Experts say that the salt mining city’s political importance has surpassed any military significance as the battle drags on, and that it has now become a battle of attrition – with Kyiv hoping to grind down Russian resources before launching a counterattack to regain captured territory.

President Volodymyr Zelensky visited Ukrainian positions near Bakhmut late last month, praising Kyiv’s troops.

Several Russian war correspondents have made visits to Bakhmut this week, publishing images of a city of ruins, while the Russian-installed head of the eastern Ukrainian region of Donetsk, Denis Pushilin, also visited Bakhmut this week.

Ukrainian soldier talks on radio next to an armoured vehicle near the Bakhmut frontline as the military mobility continues amid Russia-Ukraine war in Donetsk Oblast, Ukraine on April 11

A Ukrainian serviceman flashes a victory sign as he drives towards the frontline during heavy fighting at the frontline of Bakhmut and Chasiv Yar, in Chasiv Yar, Ukraine, April 12

Even as Russian forces say they are getting closer to the city, some residents of nearby areas have no plans to leave.

‘I’ve got nowhere to go. I can’t afford to leave,’ 71-year-old Vira Petrova told AFP reports in the village of Kalynivka, several kilometres west of Bakhmut. ‘If my home is destroyed. I’ll live in my basement,’ she added, not flinching after each boom.

Petrova gestured to artillery damage to her home, explaining why she was no longer afraid of the war creeping nearer.

‘We’ve already been shelled. Half the kitchen roof was destroyed. Our neighbour’s roof was destroyed. We’re used to it,’ she said.

Her street, lined with cherry blossom trees and abandoned homes, has only around two dozen residents remaining – a fraction of those who once called it home.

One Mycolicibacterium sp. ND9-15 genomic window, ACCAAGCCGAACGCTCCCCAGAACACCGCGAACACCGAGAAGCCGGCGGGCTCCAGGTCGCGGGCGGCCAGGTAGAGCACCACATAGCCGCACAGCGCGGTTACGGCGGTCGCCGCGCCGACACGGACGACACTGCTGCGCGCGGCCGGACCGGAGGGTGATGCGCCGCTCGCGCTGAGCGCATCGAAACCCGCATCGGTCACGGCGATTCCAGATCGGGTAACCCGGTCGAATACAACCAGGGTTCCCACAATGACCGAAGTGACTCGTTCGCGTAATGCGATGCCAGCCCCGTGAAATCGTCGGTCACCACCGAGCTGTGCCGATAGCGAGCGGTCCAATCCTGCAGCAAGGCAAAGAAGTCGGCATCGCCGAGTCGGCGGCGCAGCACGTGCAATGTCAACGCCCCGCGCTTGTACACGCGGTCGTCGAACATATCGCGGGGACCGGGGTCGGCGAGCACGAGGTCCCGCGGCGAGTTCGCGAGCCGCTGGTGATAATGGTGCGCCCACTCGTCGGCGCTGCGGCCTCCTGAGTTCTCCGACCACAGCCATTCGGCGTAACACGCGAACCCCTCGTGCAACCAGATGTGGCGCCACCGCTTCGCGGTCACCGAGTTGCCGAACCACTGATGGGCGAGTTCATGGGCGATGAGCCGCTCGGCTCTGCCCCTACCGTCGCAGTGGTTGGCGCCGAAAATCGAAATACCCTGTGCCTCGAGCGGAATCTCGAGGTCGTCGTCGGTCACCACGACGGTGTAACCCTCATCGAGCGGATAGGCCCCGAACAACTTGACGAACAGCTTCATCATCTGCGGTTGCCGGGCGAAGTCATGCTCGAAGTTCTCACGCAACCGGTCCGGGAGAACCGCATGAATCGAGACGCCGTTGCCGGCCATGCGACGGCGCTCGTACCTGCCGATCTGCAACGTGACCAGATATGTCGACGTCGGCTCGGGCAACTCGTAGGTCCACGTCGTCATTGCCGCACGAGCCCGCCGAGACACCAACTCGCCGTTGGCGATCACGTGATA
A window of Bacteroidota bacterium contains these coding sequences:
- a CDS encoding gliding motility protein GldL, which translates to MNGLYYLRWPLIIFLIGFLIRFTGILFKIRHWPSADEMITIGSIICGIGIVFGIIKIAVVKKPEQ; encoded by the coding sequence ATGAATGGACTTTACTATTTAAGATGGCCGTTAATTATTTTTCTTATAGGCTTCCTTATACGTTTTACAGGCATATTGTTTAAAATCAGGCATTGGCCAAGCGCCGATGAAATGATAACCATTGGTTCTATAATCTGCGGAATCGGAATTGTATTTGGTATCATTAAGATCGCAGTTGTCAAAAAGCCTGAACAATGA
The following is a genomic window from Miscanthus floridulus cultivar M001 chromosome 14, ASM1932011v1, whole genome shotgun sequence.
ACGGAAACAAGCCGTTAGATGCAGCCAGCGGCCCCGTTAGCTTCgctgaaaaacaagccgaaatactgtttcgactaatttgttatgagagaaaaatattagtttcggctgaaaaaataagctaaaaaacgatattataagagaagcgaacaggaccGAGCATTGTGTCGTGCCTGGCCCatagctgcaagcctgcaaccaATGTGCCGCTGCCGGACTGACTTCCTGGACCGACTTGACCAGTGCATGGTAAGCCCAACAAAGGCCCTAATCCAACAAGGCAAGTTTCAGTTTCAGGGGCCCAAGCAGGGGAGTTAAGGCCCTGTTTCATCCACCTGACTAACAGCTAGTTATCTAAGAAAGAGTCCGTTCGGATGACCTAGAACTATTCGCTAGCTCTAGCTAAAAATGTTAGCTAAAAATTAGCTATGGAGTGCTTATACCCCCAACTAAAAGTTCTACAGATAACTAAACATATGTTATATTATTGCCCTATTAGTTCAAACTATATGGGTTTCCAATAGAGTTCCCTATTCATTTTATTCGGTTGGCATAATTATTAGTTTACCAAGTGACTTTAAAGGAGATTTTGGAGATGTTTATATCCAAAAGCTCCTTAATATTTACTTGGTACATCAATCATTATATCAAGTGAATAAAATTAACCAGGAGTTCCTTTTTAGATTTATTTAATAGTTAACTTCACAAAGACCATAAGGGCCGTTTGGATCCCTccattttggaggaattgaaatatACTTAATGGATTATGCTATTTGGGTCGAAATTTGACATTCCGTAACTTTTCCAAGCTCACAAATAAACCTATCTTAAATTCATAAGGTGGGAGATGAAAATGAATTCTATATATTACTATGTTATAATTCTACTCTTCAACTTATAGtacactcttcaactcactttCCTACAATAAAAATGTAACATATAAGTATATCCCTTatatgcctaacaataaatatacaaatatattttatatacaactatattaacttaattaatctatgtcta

Zelensky and other senior officials are pressing allies for more weapons that Kyiv hopes will enable it to launch a major counter-offensive later this year.

‘We are readying our boys,’ Zelenskiy said in a video address late on Thursday. ‘We look forward to the delivery of weapons promised by our partners. We are bringing victory closer as much as possible.’

Officials said two people had died in Russian shelling of the southern city of Kherson.

Away from the battlefield, Ukrainian officials are focusing on the massive rebuilding effort that will be needed as well as pressure from allies to show progress in tackling corruption.

Prime Minister Denys Shmyhal, holding talks in Washington, promised to account for every dollar of U.S. aid and said reconstruction work should start this year.

He welcomed what he called the ‘continuous, ironclad and unprecedented support’ of the United States.

Ukrainian soldier shoots with his weapon while the Russia-Ukraine war continues near Bakhmut frontline in Chasiv Yar, Ukraine on April 10

Ukrainians soldiers are seen on a tank while the Russia-Ukraine war continues near Bakhmut frontline in Chasiv Yar, Ukraine on April 10

Smoke is seen during a shelling, amid Russia’s attack on Ukraine, on the outskirts of the front line city of Bakhmut, Ukraine April 10

Shmyhal, speaking alongside U.S. Treasury Secretary Janet Yellen, said Kyiv had identified a priority funding gap of $14 billion needed this year.

He said Ukraine had implemented measures to account for all assistance received and undertaken more anti-corruption reforms in the past year than during many previous years combined.

Ukrainian officials are also pressing for membership in NATO – a move that Moscow has made clear it will not accept.

‘There is no alternative to Ukraine’s accession to NATO,’ Ukrainian Defence Minister Oleksii Reznikov told a Black Sea security conference.